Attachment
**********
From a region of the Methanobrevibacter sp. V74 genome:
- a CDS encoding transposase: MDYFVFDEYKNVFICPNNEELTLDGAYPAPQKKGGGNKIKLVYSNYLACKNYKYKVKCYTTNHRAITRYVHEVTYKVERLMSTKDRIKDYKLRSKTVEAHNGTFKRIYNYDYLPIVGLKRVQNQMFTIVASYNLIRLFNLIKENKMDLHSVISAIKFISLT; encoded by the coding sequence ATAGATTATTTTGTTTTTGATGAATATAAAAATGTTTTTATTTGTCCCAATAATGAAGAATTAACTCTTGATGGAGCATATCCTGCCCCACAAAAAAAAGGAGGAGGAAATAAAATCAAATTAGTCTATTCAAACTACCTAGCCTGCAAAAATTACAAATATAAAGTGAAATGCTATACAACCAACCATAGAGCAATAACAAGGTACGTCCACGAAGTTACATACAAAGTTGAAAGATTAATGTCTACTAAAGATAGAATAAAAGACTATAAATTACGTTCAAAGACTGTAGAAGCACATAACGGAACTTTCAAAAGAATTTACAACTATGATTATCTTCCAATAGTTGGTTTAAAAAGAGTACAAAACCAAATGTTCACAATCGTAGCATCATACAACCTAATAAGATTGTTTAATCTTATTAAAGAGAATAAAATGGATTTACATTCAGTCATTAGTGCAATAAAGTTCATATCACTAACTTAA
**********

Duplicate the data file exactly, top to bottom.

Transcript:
From a region of the Methanobrevibacter sp. V74 genome:
- a CDS encoding transposase: MDYFVFDEYKNVFICPNNEELTLDGAYPAPQKKGGGNKIKLVYSNYLACKNYKYKVKCYTTNHRAITRYVHEVTYKVERLMSTKDRIKDYKLRSKTVEAHNGTFKRIYNYDYLPIVGLKRVQNQMFTIVASYNLIRLFNLIKENKMDLHSVISAIKFISLT; encoded by the coding sequence ATAGATTATTTTGTTTTTGATGAATATAAAAATGTTTTTATTTGTCCCAATAATGAAGAATTAACTCTTGATGGAGCATATCCTGCCCCACAAAAAAAAGGAGGAGGAAATAAAATCAAATTAGTCTATTCAAACTACCTAGCCTGCAAAAATTACAAATATAAAGTGAAATGCTATACAACCAACCATAGAGCAATAACAAGGTACGTCCACGAAGTTACATACAAAGTTGAAAGATTAATGTCTACTAAAGATAGAATAAAAGACTATAAATTACGTTCAAAGACTGTAGAAGCACATAACGGAACTTTCAAAAGAATTTACAACTATGATTATCTTCCAATAGTTGGTTTAAAAAGAGTACAAAACCAAATGTTCACAATCGTAGCATCATACAACCTAATAAGATTGTTTAATCTTATTAAAGAGAATAAAATGGATTTACATTCAGTCATTAGTGCAATAAAGTTCATATCACTAACTTAA